Publication date: 16 May 2016
This template is designed for organisations. For agencies, see PMPs in Australian Government Agencies Privacy Code.
The Office of the Australian Information Commissioner’s (OAIC) Privacy management framework (Framework) outlines steps to take to meet your ongoing compliance obligations under Australian Privacy Principle (APP) 1.2. A key tool to help you meet these requirements is to develop and implement a privacy management plan. A privacy management plan is a document that identifies specific, measurable goals and targets that identify how you will implement the four steps outlined in the Framework.
This template is designed to help you develop a privacy management plan for your entity. Which commitments you implement within each step, and who performs these, will depend upon your particular circumstances, including your entity’s size, resources and business model.
You may be able to adapt this template to include specific details around how you intend to implement each commitment. Alternatively, it could be appropriate to specify these details in a separate project plan, dependant on the size and scale of the relevant commitment.
Step 1 — Embed: a culture of privacy that enables compliance
Adopt a ‘privacy by design’ approach (see the Guide to undertaking privacy impact assessments)
Assign key roles and responsibilities for privacy management
Assign staff responsibility for managing privacy
Create reporting mechanisms that ensure senior management are routinely informed about privacy issues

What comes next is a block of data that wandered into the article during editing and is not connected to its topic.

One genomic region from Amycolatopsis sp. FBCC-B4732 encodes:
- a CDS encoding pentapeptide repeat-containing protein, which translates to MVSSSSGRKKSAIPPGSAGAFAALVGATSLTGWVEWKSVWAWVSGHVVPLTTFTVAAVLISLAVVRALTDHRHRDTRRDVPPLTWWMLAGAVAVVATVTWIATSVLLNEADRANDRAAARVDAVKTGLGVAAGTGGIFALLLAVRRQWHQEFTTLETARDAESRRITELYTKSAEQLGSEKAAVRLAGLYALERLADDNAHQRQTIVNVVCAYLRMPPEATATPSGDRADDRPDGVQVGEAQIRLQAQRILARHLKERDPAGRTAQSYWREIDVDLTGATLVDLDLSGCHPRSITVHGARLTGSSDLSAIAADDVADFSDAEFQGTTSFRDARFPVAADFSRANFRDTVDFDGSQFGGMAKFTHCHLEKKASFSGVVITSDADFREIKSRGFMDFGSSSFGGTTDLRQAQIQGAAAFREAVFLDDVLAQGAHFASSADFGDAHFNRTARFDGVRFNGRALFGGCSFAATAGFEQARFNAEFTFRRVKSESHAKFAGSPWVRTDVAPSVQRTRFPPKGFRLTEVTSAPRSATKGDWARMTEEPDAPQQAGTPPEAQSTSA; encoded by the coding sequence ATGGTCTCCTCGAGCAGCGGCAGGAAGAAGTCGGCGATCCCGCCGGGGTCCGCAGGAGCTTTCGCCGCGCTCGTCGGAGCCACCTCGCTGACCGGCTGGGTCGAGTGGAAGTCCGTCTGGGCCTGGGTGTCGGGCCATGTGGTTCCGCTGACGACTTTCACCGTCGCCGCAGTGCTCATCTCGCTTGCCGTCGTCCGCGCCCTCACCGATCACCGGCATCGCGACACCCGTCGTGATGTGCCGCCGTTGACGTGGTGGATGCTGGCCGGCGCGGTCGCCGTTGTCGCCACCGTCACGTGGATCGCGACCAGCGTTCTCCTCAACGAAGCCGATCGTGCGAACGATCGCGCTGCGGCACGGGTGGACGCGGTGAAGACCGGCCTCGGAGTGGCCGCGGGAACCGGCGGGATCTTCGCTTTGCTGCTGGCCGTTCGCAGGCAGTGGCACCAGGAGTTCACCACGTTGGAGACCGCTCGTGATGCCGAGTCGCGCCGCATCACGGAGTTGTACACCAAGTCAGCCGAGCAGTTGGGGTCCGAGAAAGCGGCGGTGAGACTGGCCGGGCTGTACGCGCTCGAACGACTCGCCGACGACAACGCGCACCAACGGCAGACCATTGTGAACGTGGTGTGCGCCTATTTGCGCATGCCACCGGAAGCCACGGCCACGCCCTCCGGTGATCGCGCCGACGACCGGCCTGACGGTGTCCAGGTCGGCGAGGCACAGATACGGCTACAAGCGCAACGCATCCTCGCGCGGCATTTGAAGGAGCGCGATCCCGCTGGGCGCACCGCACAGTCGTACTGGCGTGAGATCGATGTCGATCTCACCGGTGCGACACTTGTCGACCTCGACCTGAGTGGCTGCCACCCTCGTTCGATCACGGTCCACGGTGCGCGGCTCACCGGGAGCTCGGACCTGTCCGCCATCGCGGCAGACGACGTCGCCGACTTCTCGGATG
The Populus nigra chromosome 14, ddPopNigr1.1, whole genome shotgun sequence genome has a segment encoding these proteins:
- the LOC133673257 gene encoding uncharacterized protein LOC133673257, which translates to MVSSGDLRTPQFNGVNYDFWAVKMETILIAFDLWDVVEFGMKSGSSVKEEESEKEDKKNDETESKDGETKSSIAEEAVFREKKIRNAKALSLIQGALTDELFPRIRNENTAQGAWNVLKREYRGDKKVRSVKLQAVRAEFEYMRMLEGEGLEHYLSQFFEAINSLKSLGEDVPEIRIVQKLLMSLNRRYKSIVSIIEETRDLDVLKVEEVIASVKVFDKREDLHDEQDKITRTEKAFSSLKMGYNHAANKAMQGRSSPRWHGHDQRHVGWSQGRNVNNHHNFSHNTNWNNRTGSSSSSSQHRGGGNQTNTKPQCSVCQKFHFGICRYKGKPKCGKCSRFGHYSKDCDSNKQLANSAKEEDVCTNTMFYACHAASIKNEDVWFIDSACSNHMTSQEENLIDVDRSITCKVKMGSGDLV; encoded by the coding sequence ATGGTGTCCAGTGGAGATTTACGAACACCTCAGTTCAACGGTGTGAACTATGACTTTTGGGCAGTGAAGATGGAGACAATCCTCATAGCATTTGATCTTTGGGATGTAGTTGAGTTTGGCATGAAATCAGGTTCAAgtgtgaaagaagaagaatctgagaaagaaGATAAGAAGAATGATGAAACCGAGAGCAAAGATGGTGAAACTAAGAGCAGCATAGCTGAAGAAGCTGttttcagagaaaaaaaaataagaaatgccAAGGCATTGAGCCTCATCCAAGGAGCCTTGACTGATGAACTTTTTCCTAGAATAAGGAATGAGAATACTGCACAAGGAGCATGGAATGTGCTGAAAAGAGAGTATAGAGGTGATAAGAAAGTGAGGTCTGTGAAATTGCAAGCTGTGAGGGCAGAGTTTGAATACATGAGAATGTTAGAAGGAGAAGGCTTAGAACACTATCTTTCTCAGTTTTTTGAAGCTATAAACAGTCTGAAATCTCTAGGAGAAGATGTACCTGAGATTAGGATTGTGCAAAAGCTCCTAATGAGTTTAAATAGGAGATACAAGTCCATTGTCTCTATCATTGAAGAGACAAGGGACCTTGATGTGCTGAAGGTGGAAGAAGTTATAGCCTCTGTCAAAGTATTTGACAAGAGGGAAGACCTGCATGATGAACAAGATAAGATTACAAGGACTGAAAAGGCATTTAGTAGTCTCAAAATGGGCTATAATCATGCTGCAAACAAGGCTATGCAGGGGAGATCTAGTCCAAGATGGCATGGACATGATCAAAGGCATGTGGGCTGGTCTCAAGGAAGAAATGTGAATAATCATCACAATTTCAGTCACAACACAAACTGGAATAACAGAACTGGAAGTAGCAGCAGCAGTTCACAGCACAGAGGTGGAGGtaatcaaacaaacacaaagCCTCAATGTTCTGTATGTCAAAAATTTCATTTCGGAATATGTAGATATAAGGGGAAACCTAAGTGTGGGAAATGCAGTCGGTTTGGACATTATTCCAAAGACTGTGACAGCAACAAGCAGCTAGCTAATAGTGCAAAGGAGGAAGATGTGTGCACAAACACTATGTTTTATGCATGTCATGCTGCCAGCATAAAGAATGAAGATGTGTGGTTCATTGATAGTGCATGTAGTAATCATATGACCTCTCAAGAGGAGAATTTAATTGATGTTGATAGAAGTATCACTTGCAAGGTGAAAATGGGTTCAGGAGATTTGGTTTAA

Ensure staff understand their privacy obligations and the roles of the OAIC
Step 2 — Establish: robust and effective privacy practices, procedures and systems
Keep information about your business’s personal information holdings (including the type of information you hold and where it is held) up to date
Develop and maintain processes around the handling of personal information prior to collection, while personal information is held and once it is no longer needed (see the Australian Privacy Principles guidelines)
Integrate privacy into staff training and induction processes (see the OAIC’s privacy training resources)
Implement risk management processes to identify, assess and manage privacy risks across the business (see the Guide to undertaking privacy impact assessments)
Establish processes for receiving and responding to privacy enquiries and complaints (see Handling privacy complaints)
Create a data breach response plan (see Data breach preparation and response)
Step 3 — Evaluate: your privacy practices, procedures and systems to ensure continued effectiveness
Regularly monitor and review privacy processes, policies and notices
Document compliance with privacy obligations, including keeping records on privacy process reviews, breaches and complaints
Measure your performance against this privacy management plan
Create channels for staff and customers to provide feedback on privacy processes
Step 4 — Enhance: your response to privacy issues
Use the results of evaluations to make changes to practices, procedures and systems to improve privacy processes
Have your privacy processes externally assessed/audited to identify areas for improvement
Keep up to date with issues and developments in privacy law and changing legal obligations
Monitor and address new security risks and threats
Examine and address the privacy implications, risks and benefits of new technologies. Consider implementing privacy enhancing technologies that allow you to minimise and better manage the personal information you handle
Introduce initiatives that promote good privacy standards in your business practices
Participate in Privacy Awareness Week and other privacy events